One morning, a couple of sulphur crested cockatoos dropped by to be annoying as they were screeching and carrying on as they do. This is the only one that sat still for a minute before taking off with the others and leaving us all in peace.

The eastern water dragon isn’t seen as often now, but here he is basking in the late afternoon sun.

The kookaburra family is often seen in the surrounding gum trees or perched on my veranda. The baby kookaburra is on the far right of the photo and it’s getting harder to tell the difference between them all now. (I think the one on the far left is having a bad hair day!)

I’ve seen more and more of the lovely grey butcherbirds and regularly hear their melody during the day.

Here is just a snapshot of some of its calls:


I am still visited by the grey butcherbird’s nemesis, the pied butcherbirds, who also have a lovely repertoire.

Pied Butcherbird

Here’s just a sample of their song:


And here’s a quick snippet of another of the pied butcherbird’s song, this one near the end sounds like the bit in the movie Close Encounters of the Third Kind when they are playing the musical notes with the alien ship. 😀


The pied currawong is one of my favourite birds. This is the male of the adult pair that live around my home.

Pied Currawong

I love the different calls of this bird and I managed to capture them calling just on dusk one day.


This is a noisy miner, a very common bird and a nuisance a lot of the time. Small and gregarious, these birds often gang up on other birds.

Noisy Miner

I got this recording when there were about 8 of these birds in a tree carrying on about something.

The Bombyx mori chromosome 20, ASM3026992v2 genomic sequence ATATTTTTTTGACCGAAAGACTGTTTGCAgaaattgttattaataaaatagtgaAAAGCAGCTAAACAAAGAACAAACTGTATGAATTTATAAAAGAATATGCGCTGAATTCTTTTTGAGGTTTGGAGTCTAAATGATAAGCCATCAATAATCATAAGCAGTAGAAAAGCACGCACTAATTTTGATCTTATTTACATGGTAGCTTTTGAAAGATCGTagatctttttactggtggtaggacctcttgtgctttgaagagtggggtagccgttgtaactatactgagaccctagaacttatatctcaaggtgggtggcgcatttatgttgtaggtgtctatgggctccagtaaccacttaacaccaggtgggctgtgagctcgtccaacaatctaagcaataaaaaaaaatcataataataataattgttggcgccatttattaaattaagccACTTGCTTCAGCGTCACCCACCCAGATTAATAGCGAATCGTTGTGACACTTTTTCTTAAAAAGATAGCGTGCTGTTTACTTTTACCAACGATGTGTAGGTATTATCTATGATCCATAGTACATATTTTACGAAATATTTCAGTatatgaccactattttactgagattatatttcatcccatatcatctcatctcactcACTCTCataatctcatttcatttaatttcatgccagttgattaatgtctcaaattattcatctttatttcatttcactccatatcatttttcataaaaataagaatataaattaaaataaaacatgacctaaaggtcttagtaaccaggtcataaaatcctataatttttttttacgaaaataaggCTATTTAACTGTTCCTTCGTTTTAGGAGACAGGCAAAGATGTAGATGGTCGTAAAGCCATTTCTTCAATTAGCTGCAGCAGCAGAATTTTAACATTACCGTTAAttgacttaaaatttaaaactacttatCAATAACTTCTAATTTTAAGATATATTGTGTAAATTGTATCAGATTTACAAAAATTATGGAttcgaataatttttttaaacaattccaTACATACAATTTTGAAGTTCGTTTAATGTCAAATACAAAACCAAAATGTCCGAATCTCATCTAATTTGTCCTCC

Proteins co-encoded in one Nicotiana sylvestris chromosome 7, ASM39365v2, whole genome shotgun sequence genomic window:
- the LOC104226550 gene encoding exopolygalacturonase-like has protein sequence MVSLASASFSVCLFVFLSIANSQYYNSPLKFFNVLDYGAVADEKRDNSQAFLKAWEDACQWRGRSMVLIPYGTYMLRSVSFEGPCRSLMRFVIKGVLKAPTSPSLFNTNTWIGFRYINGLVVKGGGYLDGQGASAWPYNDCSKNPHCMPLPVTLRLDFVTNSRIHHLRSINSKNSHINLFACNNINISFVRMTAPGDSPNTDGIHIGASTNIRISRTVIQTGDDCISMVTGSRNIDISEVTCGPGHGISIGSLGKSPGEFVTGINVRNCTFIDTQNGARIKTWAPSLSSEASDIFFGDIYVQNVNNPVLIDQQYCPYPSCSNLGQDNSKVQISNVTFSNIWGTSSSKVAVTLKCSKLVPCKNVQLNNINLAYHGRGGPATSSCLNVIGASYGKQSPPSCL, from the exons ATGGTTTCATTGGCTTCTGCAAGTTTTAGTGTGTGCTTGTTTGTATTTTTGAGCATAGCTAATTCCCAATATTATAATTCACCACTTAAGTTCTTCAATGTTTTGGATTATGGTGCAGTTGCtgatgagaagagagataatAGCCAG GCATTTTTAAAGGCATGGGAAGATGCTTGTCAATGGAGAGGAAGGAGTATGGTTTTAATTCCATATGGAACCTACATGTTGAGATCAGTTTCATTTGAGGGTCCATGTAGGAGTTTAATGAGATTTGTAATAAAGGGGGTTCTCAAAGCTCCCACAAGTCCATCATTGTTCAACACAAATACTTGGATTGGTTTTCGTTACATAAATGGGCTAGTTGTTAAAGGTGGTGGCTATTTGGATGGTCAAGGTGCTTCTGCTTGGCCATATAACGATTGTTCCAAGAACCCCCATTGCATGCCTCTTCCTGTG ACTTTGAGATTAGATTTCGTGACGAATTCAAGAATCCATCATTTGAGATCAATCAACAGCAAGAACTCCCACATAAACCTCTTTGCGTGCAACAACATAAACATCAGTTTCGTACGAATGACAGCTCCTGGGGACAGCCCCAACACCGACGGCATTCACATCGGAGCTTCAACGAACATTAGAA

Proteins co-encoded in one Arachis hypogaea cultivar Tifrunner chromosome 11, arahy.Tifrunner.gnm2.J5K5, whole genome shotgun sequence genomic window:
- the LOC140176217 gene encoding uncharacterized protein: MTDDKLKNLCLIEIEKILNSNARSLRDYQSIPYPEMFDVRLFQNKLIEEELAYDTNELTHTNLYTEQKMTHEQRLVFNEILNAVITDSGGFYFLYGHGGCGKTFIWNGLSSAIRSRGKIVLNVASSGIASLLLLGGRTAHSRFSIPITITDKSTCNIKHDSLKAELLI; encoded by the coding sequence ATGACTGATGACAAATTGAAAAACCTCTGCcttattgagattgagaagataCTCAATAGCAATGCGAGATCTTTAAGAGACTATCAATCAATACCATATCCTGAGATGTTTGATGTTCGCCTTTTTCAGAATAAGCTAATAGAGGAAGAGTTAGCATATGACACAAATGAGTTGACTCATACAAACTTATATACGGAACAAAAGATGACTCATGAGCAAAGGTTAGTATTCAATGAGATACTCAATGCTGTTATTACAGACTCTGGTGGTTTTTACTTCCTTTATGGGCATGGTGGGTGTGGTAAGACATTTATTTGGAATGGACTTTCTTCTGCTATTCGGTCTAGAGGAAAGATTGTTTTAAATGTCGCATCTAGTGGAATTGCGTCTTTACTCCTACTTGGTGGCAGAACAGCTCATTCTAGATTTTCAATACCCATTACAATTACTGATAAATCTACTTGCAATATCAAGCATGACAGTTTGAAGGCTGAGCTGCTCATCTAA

Here’s my magpie family, Maggie on the left and one of her juveniles on the right.

The carrolling of the magpie has to be one of the most recognised bird calls of Australia.


Hope you enjoyed seeing (and hearing) some of my backyard wildlife visitors.

This is my participation in a monthly event called Wildlife Wednesdays hosted by Tina of My Gardner Says… You can see the wildlife visitors of other participants here.









Wildlife Visitors in December 2017

December was a busy time leading up to Christmas, and it was hot, but I do have some wildlife visitors to share with you. And I am really excited to introduce you to several brand new visitors in my backyard! 🙂

The kookaburras have become regular visitors once again.

A pair of kookaburras

And here at long last, is my first glimpse of a baby kookie!

There have been plenty of noisy miners about, as usual. Here are some taking advantage of some lorikeet feed after the lorikeets flew off when they got scared.

Noisy miners

The pair of pied currawongs have been bringing up 2 young this time. This is one of them, still being fed by mum, but she’s now pecking them after she feeds them, maybe to start pushing them out on their own.

Juvenile pied currawong

Igor and Maggie, our local magpies, also have 2 babies who are growing up fast. Interestingly, one seems to be colouring up quicker than the other. They are starting to feed themselves now.

Juvenile magpie
Another juvenile magpie.

A few Torresian crows have started hanging around. This one was pretty hot, sitting in the gum tree with its beak open.

Adult Torresian crow

I’ve also seen several of these pretty pale headed rosellas.

Pale headed rosella

There have been lots of rainbow loirkeets around and I even managed to spy a baby lorikeet! What a racket they make! 😀

Baby rainbow lorikeet
The noisy little thing finally getting fed

Here are two pigeons taking a stroll around the lawn in front of the house after it was mowed. These are common bronzewing pigeons. They may be the most common pigeon seen in Australia, although I don’t recall having ever seen them before, but they are first time visitors to my backyard!

Common bronzewing pigeons

One early morning I was sitting on the veranda and above the bird chatter I heard a new birdcall. I set a recorder for a few minutes and have edited it so you can hear the call 4 times.